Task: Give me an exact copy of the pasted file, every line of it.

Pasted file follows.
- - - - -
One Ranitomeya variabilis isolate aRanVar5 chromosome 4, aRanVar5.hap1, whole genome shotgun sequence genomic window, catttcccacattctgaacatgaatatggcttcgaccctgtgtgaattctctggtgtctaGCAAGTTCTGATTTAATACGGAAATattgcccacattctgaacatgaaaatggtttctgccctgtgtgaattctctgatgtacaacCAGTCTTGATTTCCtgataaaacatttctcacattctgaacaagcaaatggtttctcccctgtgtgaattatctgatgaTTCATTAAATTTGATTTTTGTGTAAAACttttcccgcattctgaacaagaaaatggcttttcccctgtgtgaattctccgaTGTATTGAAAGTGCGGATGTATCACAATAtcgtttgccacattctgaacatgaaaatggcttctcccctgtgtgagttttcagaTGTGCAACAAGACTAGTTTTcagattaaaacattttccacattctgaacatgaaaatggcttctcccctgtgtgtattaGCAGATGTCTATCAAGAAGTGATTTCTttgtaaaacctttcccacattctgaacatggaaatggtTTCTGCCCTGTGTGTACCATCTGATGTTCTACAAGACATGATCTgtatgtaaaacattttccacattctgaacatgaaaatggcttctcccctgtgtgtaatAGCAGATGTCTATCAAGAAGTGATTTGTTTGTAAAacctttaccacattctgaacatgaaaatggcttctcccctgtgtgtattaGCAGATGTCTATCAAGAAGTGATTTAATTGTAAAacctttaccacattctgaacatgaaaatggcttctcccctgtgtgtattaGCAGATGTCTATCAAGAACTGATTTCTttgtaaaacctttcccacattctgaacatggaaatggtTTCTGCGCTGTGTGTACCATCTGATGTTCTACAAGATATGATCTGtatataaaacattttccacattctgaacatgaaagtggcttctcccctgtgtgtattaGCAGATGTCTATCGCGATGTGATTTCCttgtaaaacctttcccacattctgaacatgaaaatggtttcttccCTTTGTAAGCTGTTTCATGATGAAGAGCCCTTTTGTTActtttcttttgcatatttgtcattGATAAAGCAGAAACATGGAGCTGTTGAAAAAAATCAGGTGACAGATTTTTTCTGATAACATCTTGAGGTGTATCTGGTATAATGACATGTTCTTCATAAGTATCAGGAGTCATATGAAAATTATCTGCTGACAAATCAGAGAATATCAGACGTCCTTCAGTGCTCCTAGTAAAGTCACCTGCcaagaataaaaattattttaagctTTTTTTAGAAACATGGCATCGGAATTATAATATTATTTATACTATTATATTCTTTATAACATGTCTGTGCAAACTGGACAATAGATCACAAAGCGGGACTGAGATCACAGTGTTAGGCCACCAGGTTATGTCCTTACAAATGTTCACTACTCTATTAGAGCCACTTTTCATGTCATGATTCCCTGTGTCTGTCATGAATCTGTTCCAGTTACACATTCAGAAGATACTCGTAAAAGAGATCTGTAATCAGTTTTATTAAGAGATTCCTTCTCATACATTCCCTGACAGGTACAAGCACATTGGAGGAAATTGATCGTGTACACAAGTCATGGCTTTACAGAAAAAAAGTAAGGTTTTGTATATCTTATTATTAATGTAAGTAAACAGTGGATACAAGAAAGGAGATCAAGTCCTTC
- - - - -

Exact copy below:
One Ranitomeya variabilis isolate aRanVar5 chromosome 4, aRanVar5.hap1, whole genome shotgun sequence genomic window, catttcccacattctgaacatgaatatggcttcgaccctgtgtgaattctctggtgtctaGCAAGTTCTGATTTAATACGGAAATattgcccacattctgaacatgaaaatggtttctgccctgtgtgaattctctgatgtacaacCAGTCTTGATTTCCtgataaaacatttctcacattctgaacaagcaaatggtttctcccctgtgtgaattatctgatgaTTCATTAAATTTGATTTTTGTGTAAAACttttcccgcattctgaacaagaaaatggcttttcccctgtgtgaattctccgaTGTATTGAAAGTGCGGATGTATCACAATAtcgtttgccacattctgaacatgaaaatggcttctcccctgtgtgagttttcagaTGTGCAACAAGACTAGTTTTcagattaaaacattttccacattctgaacatgaaaatggcttctcccctgtgtgtattaGCAGATGTCTATCAAGAAGTGATTTCTttgtaaaacctttcccacattctgaacatggaaatggtTTCTGCCCTGTGTGTACCATCTGATGTTCTACAAGACATGATCTgtatgtaaaacattttccacattctgaacatgaaaatggcttctcccctgtgtgtaatAGCAGATGTCTATCAAGAAGTGATTTGTTTGTAAAacctttaccacattctgaacatgaaaatggcttctcccctgtgtgtattaGCAGATGTCTATCAAGAAGTGATTTAATTGTAAAacctttaccacattctgaacatgaaaatggcttctcccctgtgtgtattaGCAGATGTCTATCAAGAACTGATTTCTttgtaaaacctttcccacattctgaacatggaaatggtTTCTGCGCTGTGTGTACCATCTGATGTTCTACAAGATATGATCTGtatataaaacattttccacattctgaacatgaaagtggcttctcccctgtgtgtattaGCAGATGTCTATCGCGATGTGATTTCCttgtaaaacctttcccacattctgaacatgaaaatggtttcttccCTTTGTAAGCTGTTTCATGATGAAGAGCCCTTTTGTTActtttcttttgcatatttgtcattGATAAAGCAGAAACATGGAGCTGTTGAAAAAAATCAGGTGACAGATTTTTTCTGATAACATCTTGAGGTGTATCTGGTATAATGACATGTTCTTCATAAGTATCAGGAGTCATATGAAAATTATCTGCTGACAAATCAGAGAATATCAGACGTCCTTCAGTGCTCCTAGTAAAGTCACCTGCcaagaataaaaattattttaagctTTTTTTAGAAACATGGCATCGGAATTATAATATTATTTATACTATTATATTCTTTATAACATGTCTGTGCAAACTGGACAATAGATCACAAAGCGGGACTGAGATCACAGTGTTAGGCCACCAGGTTATGTCCTTACAAATGTTCACTACTCTATTAGAGCCACTTTTCATGTCATGATTCCCTGTGTCTGTCATGAATCTGTTCCAGTTACACATTCAGAAGATACTCGTAAAAGAGATCTGTAATCAGTTTTATTAAGAGATTCCTTCTCATACATTCCCTGACAGGTACAAGCACATTGGAGGAAATTGATCGTGTACACAAGTCATGGCTTTACAGAAAAAAAGTAAGGTTTTGTATATCTTATTATTAATGTAAGTAAACAGTGGATACAAGAAAGGAGATCAAGTCCTTC